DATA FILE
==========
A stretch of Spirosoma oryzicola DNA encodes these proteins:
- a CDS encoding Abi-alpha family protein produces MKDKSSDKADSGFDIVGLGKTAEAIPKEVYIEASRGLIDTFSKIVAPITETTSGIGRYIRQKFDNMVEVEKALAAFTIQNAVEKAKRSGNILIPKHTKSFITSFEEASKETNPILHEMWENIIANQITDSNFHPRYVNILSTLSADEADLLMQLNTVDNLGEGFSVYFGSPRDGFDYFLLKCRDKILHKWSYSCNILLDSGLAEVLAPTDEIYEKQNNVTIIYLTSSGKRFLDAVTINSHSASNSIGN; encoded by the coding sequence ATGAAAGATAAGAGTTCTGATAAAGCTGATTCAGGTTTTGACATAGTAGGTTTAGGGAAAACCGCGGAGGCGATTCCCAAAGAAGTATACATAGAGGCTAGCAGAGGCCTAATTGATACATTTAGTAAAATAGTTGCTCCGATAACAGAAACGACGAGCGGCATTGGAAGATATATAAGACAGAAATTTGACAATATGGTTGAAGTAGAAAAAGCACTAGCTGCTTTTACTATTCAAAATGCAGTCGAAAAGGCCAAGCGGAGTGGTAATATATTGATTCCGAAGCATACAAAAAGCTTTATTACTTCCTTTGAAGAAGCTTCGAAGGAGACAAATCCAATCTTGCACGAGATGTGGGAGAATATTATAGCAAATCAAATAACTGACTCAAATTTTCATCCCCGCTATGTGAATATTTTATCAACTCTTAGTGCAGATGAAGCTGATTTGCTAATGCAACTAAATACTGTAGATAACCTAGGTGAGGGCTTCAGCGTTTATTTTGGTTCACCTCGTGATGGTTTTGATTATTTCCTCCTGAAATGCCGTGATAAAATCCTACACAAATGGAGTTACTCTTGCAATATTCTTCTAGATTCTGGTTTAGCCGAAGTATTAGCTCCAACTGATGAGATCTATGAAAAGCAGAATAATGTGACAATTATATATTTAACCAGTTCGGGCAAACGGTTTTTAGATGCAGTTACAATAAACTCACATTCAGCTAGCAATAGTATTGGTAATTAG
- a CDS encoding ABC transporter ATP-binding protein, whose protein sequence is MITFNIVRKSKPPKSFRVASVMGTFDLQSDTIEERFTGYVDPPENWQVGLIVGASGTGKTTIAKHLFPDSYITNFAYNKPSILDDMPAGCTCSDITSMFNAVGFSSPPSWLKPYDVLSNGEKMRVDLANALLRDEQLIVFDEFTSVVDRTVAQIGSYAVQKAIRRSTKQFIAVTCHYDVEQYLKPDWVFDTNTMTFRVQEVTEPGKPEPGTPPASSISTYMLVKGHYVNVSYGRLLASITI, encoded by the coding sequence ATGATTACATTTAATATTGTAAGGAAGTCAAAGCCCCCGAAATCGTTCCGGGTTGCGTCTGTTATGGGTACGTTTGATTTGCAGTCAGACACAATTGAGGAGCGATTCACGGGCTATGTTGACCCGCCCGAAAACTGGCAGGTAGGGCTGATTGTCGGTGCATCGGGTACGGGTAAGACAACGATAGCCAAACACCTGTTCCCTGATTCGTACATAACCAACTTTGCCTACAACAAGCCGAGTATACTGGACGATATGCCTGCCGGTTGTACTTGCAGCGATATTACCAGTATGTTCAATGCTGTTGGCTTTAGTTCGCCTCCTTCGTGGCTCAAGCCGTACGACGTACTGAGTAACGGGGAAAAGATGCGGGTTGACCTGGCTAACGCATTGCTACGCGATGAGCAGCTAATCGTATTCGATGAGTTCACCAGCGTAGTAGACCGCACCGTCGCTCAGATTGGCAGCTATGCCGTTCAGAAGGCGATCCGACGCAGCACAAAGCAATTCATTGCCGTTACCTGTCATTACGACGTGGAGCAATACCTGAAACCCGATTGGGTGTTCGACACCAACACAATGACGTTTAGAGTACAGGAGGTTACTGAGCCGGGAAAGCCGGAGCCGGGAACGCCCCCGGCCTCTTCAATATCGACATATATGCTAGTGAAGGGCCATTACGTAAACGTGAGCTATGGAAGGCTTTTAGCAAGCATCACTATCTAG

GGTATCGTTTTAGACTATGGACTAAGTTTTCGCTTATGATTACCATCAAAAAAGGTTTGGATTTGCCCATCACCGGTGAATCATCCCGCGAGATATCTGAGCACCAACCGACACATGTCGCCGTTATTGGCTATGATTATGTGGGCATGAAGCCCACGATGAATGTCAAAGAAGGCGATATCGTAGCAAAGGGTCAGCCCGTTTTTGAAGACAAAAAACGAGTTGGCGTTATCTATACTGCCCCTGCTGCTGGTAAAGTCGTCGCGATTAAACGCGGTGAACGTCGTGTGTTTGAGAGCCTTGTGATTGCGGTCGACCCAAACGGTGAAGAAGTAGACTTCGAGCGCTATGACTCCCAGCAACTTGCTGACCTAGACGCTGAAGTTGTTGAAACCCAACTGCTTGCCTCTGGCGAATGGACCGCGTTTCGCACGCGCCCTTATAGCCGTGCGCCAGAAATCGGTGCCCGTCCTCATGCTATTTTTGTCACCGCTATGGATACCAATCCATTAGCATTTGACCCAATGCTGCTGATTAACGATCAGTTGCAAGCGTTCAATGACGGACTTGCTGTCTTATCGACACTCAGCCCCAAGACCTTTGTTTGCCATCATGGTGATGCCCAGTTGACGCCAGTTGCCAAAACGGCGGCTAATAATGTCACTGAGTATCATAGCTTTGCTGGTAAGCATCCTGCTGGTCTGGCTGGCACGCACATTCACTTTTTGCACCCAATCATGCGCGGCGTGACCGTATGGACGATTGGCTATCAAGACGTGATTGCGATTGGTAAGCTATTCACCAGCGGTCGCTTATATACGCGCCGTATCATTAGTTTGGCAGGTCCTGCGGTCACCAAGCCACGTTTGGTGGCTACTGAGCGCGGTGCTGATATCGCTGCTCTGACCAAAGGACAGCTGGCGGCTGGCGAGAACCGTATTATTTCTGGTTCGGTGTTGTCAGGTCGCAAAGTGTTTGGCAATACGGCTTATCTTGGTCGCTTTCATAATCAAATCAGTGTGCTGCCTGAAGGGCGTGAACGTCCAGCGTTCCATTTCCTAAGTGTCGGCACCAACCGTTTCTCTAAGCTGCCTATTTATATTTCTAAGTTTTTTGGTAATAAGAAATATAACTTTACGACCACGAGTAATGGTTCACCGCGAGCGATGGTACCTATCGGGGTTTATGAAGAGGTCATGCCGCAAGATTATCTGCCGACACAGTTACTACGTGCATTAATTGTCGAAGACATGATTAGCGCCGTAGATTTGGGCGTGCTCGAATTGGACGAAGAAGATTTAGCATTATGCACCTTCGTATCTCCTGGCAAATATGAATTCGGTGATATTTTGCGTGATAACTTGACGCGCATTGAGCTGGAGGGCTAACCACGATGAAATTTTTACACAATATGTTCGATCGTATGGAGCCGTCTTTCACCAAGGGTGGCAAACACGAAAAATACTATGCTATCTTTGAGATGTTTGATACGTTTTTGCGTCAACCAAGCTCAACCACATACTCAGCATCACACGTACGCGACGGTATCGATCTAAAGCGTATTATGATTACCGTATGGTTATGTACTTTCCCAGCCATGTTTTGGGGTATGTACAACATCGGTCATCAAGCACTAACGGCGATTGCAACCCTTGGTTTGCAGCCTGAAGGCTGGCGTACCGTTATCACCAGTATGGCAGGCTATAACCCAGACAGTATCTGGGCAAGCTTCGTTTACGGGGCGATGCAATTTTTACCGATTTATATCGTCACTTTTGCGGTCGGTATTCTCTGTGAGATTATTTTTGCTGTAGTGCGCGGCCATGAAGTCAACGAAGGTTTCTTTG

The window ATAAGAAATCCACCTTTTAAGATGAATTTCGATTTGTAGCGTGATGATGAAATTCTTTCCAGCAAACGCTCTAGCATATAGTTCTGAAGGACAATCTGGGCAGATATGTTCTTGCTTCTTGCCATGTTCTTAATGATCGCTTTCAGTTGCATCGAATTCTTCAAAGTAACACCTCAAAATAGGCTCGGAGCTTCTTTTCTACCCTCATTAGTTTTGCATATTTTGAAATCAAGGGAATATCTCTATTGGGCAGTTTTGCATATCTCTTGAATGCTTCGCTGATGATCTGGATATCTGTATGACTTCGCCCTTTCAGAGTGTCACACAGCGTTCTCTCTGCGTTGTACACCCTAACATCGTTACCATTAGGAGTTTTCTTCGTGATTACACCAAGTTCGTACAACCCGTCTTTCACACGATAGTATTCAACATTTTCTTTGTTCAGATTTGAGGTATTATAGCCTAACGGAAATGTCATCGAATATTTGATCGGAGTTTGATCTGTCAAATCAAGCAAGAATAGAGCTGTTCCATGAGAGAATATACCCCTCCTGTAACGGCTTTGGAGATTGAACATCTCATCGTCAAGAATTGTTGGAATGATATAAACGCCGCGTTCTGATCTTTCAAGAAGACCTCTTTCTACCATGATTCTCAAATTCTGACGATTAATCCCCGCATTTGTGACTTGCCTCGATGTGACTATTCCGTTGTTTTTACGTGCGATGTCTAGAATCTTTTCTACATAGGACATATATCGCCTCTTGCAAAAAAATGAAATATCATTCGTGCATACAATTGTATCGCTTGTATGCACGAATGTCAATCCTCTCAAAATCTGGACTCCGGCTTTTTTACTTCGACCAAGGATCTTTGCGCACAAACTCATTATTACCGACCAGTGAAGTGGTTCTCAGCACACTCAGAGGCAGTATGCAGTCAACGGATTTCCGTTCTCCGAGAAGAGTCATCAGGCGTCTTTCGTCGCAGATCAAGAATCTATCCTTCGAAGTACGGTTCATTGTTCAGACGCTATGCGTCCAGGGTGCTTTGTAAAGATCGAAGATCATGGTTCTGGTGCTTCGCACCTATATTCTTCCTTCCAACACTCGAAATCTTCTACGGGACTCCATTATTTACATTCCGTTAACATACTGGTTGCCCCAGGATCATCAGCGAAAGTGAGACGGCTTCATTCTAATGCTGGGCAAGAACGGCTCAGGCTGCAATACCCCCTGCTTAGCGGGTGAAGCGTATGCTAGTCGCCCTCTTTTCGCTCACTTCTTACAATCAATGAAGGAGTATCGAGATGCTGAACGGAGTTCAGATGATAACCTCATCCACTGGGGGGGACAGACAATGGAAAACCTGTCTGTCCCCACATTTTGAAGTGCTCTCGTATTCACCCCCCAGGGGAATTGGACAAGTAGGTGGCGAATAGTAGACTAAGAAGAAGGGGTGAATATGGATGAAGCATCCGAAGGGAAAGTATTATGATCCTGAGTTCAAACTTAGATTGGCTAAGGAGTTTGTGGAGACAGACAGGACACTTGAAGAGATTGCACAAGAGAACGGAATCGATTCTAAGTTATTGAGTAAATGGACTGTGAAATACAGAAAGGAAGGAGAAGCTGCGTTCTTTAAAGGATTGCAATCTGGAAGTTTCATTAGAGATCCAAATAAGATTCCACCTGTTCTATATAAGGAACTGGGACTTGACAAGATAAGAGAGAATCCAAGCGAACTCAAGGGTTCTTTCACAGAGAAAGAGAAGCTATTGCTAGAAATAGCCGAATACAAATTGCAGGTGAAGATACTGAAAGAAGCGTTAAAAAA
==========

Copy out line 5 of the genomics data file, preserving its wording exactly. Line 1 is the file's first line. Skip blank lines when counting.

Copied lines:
The window ATAAGAAATCCACCTTTTAAGATGAATTTCGATTTGTAGCGTGATGATGAAATTCTTTCCAGCAAACGCTCTAGCATATAGTTCTGAAGGACAATCTGGGCAGATATGTTCTTGCTTCTTGCCATGTTCTTAATGATCGCTTTCAGTTGCATCGAATTCTTCAAAGTAACACCTCAAAATAGGCTCGGAGCTTCTTTTCTACCCTCATTAGTTTTGCATATTTTGAAATCAAGGGAATATCTCTATTGGGCAGTTTTGCATATCTCTTGAATGCTTCGCTGATGATCTGGATATCTGTATGACTTCGCCCTTTCAGAGTGTCACACAGCGTTCTCTCTGCGTTGTACACCCTAACATCGTTACCATTAGGAGTTTTCTTCGTGATTACACCAAGTTCGTACAACCCGTCTTTCACACGATAGTATTCAACATTTTCTTTGTTCAGATTTGAGGTATTATAGCCTAACGGAAATGTCATCGAATATTTGATCGGAGTTTGATCTGTCAAATCAAGCAAGAATAGAGCTGTTCCATGAGAGAATATACCCCTCCTGTAACGGCTTTGGAGATTGAACATCTCATCGTCAAGAATTGTTGGAATGATATAAACGCCGCGTTCTGATCTTTCAAGAAGACCTCTTTCTACCATGATTCTCAAATTCTGACGATTAATCCCCGCATTTGTGACTTGCCTCGATGTGACTATTCCGTTGTTTTTACGTGCGATGTCTAGAATCTTTTCTACATAGGACATATATCGCCTCTTGCAAAAAAATGAAATATCATTCGTGCATACAATTGTATCGCTTGTATGCACGAATGTCAATCCTCTCAAAATCTGGACTCCGGCTTTTTTACTTCGACCAAGGATCTTTGCGCACAAACTCATTATTACCGACCAGTGAAGTGGTTCTCAGCACACTCAGAGGCAGTATGCAGTCAACGGATTTCCGTTCTCCGAGAAGAGTCATCAGGCGTCTTTCGTCGCAGATCAAGAATCTATCCTTCGAAGTACGGTTCATTGTTCAGACGCTATGCGTCCAGGGTGCTTTGTAAAGATCGAAGATCATGGTTCTGGTGCTTCGCACCTATATTCTTCCTTCCAACACTCGAAATCTTCTACGGGACTCCATTATTTACATTCCGTTAACATACTGGTTGCCCCAGGATCATCAGCGAAAGTGAGACGGCTTCATTCTAATGCTGGGCAAGAACGGCTCAGGCTGCAATACCCCCTGCTTAGCGGGTGAAGCGTATGCTAGTCGCCCTCTTTTCGCTCACTTCTTACAATCAATGAAGGAGTATCGAGATGCTGAACGGAGTTCAGATGATAACCTCATCCACTGGGGGGGACAGACAATGGAAAACCTGTCTGTCCCCACATTTTGAAGTGCTCTCGTATTCACCCCCCAGGGGAATTGGACAAGTAGGTGGCGAATAGTAGACTAAGAAGAAGGGGTGAATATGGATGAAGCATCCGAAGGGAAAGTATTATGATCCTGAGTTCAAACTTAGATTGGCTAAGGAGTTTGTGGAGACAGACAGGACACTTGAAGAGATTGCACAAGAGAACGGAATCGATTCTAAGTTATTGAGTAAATGGACTGTGAAATACAGAAAGGAAGGAGAAGCTGCGTTCTTTAAAGGATTGCAATCTGGAAGTTTCATTAGAGATCCAAATAAGATTCCACCTGTTCTATATAAGGAACTGGGACTTGACAAGATAAGAGAGAATCCAAGCGAACTCAAGGGTTCTTTCACAGAGAAAGAGAAGCTATTGCTAGAAATAGCCGAATACAAATTGCAGGTGAAGATACTGAAAGAAGCGTTAAAAAA